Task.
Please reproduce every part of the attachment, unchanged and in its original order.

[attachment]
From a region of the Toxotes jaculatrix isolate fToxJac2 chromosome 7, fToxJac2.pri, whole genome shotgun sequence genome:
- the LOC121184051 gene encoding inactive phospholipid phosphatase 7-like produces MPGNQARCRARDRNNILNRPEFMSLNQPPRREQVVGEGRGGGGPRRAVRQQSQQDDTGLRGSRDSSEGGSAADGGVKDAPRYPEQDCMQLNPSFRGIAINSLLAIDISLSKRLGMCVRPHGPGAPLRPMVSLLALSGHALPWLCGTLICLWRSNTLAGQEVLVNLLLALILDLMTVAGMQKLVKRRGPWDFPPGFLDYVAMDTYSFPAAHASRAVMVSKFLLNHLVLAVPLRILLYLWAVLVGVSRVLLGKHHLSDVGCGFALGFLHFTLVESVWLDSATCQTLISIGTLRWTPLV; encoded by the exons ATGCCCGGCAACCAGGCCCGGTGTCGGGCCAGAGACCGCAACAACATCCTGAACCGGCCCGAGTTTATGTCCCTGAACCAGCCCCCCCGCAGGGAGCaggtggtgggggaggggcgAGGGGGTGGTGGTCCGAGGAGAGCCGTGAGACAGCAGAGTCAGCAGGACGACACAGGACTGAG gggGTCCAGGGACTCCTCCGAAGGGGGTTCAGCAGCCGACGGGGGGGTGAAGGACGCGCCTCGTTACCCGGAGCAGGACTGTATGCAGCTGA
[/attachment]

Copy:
From a region of the Toxotes jaculatrix isolate fToxJac2 chromosome 7, fToxJac2.pri, whole genome shotgun sequence genome:
- the LOC121184051 gene encoding inactive phospholipid phosphatase 7-like produces MPGNQARCRARDRNNILNRPEFMSLNQPPRREQVVGEGRGGGGPRRAVRQQSQQDDTGLRGSRDSSEGGSAADGGVKDAPRYPEQDCMQLNPSFRGIAINSLLAIDISLSKRLGMCVRPHGPGAPLRPMVSLLALSGHALPWLCGTLICLWRSNTLAGQEVLVNLLLALILDLMTVAGMQKLVKRRGPWDFPPGFLDYVAMDTYSFPAAHASRAVMVSKFLLNHLVLAVPLRILLYLWAVLVGVSRVLLGKHHLSDVGCGFALGFLHFTLVESVWLDSATCQTLISIGTLRWTPLV; encoded by the exons ATGCCCGGCAACCAGGCCCGGTGTCGGGCCAGAGACCGCAACAACATCCTGAACCGGCCCGAGTTTATGTCCCTGAACCAGCCCCCCCGCAGGGAGCaggtggtgggggaggggcgAGGGGGTGGTGGTCCGAGGAGAGCCGTGAGACAGCAGAGTCAGCAGGACGACACAGGACTGAG gggGTCCAGGGACTCCTCCGAAGGGGGTTCAGCAGCCGACGGGGGGGTGAAGGACGCGCCTCGTTACCCGGAGCAGGACTGTATGCAGCTGA